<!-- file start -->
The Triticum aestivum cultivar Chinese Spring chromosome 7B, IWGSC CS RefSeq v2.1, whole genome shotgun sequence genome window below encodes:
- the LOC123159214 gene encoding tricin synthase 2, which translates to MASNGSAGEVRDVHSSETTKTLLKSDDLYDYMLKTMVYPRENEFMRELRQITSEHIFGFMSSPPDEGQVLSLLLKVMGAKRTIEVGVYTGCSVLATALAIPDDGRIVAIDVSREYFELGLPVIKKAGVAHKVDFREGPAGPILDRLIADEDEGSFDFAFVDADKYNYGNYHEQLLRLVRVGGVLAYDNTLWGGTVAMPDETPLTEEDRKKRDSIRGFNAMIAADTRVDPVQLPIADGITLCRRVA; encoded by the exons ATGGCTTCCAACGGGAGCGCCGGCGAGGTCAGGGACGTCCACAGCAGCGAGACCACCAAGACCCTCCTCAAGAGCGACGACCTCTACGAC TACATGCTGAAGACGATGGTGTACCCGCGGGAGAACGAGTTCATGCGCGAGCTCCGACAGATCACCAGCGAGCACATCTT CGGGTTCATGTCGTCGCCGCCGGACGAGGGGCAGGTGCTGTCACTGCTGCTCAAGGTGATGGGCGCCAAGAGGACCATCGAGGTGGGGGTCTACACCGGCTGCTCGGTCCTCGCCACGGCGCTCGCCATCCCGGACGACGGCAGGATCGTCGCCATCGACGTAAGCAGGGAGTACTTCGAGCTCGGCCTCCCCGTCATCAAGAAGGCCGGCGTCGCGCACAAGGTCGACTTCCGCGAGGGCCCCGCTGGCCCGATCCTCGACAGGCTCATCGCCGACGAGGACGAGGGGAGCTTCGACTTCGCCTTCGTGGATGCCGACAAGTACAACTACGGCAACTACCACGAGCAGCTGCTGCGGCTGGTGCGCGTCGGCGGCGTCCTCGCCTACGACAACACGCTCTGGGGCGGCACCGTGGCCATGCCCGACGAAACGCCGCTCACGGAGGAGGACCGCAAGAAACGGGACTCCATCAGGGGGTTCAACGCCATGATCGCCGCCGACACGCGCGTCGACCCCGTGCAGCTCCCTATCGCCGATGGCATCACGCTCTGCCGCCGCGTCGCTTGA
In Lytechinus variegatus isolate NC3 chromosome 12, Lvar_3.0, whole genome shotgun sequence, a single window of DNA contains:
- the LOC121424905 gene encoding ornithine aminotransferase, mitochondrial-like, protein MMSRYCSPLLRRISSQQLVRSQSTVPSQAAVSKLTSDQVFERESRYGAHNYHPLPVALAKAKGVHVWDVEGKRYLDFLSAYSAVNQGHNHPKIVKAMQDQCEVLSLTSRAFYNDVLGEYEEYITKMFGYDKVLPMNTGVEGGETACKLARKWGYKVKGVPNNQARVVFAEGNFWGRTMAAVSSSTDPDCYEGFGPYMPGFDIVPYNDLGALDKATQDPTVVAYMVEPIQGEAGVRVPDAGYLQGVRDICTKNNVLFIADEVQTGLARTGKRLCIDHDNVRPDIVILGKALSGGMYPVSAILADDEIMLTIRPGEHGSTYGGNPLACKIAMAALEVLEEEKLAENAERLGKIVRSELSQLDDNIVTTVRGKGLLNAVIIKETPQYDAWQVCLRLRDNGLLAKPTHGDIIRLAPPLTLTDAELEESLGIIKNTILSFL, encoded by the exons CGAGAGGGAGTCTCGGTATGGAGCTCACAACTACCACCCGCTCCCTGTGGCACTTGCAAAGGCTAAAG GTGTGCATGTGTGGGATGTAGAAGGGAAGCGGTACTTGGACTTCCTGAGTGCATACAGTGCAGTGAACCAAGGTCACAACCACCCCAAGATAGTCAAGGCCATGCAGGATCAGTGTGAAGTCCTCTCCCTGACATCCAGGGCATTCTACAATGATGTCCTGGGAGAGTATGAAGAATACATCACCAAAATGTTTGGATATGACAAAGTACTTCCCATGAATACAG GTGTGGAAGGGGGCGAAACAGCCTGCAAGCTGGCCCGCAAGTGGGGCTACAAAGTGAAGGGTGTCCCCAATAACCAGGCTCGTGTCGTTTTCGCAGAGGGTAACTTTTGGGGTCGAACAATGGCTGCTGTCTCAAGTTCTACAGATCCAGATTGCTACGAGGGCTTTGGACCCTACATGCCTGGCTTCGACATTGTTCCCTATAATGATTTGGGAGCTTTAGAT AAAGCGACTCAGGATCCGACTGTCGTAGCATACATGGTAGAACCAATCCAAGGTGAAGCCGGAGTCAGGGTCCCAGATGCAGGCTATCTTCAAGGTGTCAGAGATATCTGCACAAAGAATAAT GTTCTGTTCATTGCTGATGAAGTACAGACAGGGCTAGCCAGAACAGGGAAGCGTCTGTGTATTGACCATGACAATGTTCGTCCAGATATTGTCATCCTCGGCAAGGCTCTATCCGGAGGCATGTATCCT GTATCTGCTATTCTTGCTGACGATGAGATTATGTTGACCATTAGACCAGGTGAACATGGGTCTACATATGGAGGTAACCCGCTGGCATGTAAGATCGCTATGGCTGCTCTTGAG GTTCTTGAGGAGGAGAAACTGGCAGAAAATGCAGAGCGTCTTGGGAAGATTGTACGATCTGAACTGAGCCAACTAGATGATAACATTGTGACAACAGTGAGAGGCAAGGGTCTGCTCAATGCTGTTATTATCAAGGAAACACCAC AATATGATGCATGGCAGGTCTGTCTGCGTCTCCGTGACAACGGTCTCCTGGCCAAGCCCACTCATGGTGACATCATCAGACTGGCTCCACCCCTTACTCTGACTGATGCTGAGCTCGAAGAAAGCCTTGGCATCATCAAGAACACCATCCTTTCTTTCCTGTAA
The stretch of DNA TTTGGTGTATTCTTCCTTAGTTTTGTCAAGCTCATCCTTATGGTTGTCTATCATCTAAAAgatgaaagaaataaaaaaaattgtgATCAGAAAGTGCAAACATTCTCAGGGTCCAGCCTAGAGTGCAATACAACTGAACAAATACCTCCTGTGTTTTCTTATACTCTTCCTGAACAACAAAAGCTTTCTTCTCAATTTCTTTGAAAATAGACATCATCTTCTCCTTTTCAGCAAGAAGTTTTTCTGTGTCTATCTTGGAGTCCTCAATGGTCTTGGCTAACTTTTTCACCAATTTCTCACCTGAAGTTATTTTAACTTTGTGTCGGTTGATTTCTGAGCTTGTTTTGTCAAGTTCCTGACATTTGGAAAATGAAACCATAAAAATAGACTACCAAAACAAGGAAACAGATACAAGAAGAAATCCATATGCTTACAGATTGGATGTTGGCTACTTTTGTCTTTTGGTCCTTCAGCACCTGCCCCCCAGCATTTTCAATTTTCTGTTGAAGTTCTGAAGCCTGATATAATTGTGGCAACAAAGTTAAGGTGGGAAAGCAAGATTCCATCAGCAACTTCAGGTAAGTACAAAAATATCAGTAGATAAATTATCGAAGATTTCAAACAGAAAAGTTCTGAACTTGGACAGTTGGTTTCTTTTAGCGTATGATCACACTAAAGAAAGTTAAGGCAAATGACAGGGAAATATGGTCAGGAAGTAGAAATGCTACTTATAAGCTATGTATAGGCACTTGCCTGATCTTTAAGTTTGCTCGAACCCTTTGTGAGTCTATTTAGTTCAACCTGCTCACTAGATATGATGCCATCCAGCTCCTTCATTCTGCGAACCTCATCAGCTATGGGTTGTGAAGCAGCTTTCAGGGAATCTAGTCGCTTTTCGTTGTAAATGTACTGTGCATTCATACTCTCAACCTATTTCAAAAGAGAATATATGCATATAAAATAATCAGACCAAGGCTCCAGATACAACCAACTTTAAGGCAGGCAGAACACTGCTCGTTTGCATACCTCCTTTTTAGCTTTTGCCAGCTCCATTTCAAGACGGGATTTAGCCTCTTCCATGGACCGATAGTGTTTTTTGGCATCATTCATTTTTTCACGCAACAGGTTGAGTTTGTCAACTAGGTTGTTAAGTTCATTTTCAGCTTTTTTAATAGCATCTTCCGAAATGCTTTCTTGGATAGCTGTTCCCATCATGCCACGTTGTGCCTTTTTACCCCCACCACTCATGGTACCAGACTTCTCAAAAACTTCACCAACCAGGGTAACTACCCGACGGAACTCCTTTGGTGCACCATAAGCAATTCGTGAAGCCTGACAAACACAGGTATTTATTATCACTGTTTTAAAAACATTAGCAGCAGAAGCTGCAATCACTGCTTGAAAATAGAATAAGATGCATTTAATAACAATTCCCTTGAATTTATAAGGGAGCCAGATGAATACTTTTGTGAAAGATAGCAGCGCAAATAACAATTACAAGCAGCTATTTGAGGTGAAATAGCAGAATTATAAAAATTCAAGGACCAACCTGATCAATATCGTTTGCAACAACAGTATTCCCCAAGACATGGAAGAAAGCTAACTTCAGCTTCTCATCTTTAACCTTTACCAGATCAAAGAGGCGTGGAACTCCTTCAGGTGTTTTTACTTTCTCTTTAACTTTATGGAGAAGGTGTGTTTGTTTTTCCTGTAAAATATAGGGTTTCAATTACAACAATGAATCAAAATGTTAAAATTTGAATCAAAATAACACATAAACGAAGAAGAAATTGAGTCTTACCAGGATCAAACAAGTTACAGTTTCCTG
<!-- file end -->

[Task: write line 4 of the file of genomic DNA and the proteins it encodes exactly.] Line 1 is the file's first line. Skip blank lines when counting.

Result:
- the LOC121424905 gene encoding ornithine aminotransferase, mitochondrial-like, protein MMSRYCSPLLRRISSQQLVRSQSTVPSQAAVSKLTSDQVFERESRYGAHNYHPLPVALAKAKGVHVWDVEGKRYLDFLSAYSAVNQGHNHPKIVKAMQDQCEVLSLTSRAFYNDVLGEYEEYITKMFGYDKVLPMNTGVEGGETACKLARKWGYKVKGVPNNQARVVFAEGNFWGRTMAAVSSSTDPDCYEGFGPYMPGFDIVPYNDLGALDKATQDPTVVAYMVEPIQGEAGVRVPDAGYLQGVRDICTKNNVLFIADEVQTGLARTGKRLCIDHDNVRPDIVILGKALSGGMYPVSAILADDEIMLTIRPGEHGSTYGGNPLACKIAMAALEVLEEEKLAENAERLGKIVRSELSQLDDNIVTTVRGKGLLNAVIIKETPQYDAWQVCLRLRDNGLLAKPTHGDIIRLAPPLTLTDAELEESLGIIKNTILSFL, encoded by the exons CGAGAGGGAGTCTCGGTATGGAGCTCACAACTACCACCCGCTCCCTGTGGCACTTGCAAAGGCTAAAG GTGTGCATGTGTGGGATGTAGAAGGGAAGCGGTACTTGGACTTCCTGAGTGCATACAGTGCAGTGAACCAAGGTCACAACCACCCCAAGATAGTCAAGGCCATGCAGGATCAGTGTGAAGTCCTCTCCCTGACATCCAGGGCATTCTACAATGATGTCCTGGGAGAGTATGAAGAATACATCACCAAAATGTTTGGATATGACAAAGTACTTCCCATGAATACAG GTGTGGAAGGGGGCGAAACAGCCTGCAAGCTGGCCCGCAAGTGGGGCTACAAAGTGAAGGGTGTCCCCAATAACCAGGCTCGTGTCGTTTTCGCAGAGGGTAACTTTTGGGGTCGAACAATGGCTGCTGTCTCAAGTTCTACAGATCCAGATTGCTACGAGGGCTTTGGACCCTACATGCCTGGCTTCGACATTGTTCCCTATAATGATTTGGGAGCTTTAGAT AAAGCGACTCAGGATCCGACTGTCGTAGCATACATGGTAGAACCAATCCAAGGTGAAGCCGGAGTCAGGGTCCCAGATGCAGGCTATCTTCAAGGTGTCAGAGATATCTGCACAAAGAATAAT GTTCTGTTCATTGCTGATGAAGTACAGACAGGGCTAGCCAGAACAGGGAAGCGTCTGTGTATTGACCATGACAATGTTCGTCCAGATATTGTCATCCTCGGCAAGGCTCTATCCGGAGGCATGTATCCT GTATCTGCTATTCTTGCTGACGATGAGATTATGTTGACCATTAGACCAGGTGAACATGGGTCTACATATGGAGGTAACCCGCTGGCATGTAAGATCGCTATGGCTGCTCTTGAG GTTCTTGAGGAGGAGAAACTGGCAGAAAATGCAGAGCGTCTTGGGAAGATTGTACGATCTGAACTGAGCCAACTAGATGATAACATTGTGACAACAGTGAGAGGCAAGGGTCTGCTCAATGCTGTTATTATCAAGGAAACACCAC AATATGATGCATGGCAGGTCTGTCTGCGTCTCCGTGACAACGGTCTCCTGGCCAAGCCCACTCATGGTGACATCATCAGACTGGCTCCACCCCTTACTCTGACTGATGCTGAGCTCGAAGAAAGCCTTGGCATCATCAAGAACACCATCCTTTCTTTCCTGTAA